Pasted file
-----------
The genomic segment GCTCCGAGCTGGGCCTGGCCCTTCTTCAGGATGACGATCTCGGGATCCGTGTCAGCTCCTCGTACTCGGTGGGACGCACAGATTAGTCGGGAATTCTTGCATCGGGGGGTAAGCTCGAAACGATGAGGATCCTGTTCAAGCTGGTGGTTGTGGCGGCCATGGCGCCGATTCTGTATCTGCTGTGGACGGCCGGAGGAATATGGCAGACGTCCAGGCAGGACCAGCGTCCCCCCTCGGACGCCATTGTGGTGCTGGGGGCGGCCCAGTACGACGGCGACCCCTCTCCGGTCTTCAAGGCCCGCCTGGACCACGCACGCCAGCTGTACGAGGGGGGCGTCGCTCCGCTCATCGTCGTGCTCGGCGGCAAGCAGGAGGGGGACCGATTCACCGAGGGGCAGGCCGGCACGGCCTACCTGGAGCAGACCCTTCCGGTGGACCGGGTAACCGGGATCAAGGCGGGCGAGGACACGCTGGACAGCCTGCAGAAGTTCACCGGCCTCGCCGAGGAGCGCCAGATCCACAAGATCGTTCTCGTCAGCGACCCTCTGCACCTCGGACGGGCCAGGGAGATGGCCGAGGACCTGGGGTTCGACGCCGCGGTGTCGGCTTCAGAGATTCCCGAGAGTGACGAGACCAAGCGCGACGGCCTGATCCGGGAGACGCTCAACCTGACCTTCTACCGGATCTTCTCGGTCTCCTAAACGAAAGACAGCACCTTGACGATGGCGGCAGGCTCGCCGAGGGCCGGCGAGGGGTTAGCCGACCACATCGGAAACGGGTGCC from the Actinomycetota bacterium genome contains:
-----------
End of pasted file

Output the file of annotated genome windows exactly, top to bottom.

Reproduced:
The genomic segment GCTCCGAGCTGGGCCTGGCCCTTCTTCAGGATGACGATCTCGGGATCCGTGTCAGCTCCTCGTACTCGGTGGGACGCACAGATTAGTCGGGAATTCTTGCATCGGGGGGTAAGCTCGAAACGATGAGGATCCTGTTCAAGCTGGTGGTTGTGGCGGCCATGGCGCCGATTCTGTATCTGCTGTGGACGGCCGGAGGAATATGGCAGACGTCCAGGCAGGACCAGCGTCCCCCCTCGGACGCCATTGTGGTGCTGGGGGCGGCCCAGTACGACGGCGACCCCTCTCCGGTCTTCAAGGCCCGCCTGGACCACGCACGCCAGCTGTACGAGGGGGGCGTCGCTCCGCTCATCGTCGTGCTCGGCGGCAAGCAGGAGGGGGACCGATTCACCGAGGGGCAGGCCGGCACGGCCTACCTGGAGCAGACCCTTCCGGTGGACCGGGTAACCGGGATCAAGGCGGGCGAGGACACGCTGGACAGCCTGCAGAAGTTCACCGGCCTCGCCGAGGAGCGCCAGATCCACAAGATCGTTCTCGTCAGCGACCCTCTGCACCTCGGACGGGCCAGGGAGATGGCCGAGGACCTGGGGTTCGACGCCGCGGTGTCGGCTTCAGAGATTCCCGAGAGTGACGAGACCAAGCGCGACGGCCTGATCCGGGAGACGCTCAACCTGACCTTCTACCGGATCTTCTCGGTCTCCTAAACGAAAGACAGCACCTTGACGATGGCGGCAGGCTCGCCGAGGGCCGGCGAGGGGTTAGCCGACCACATCGGAAACGGGTGCC from the Actinomycetota bacterium genome contains: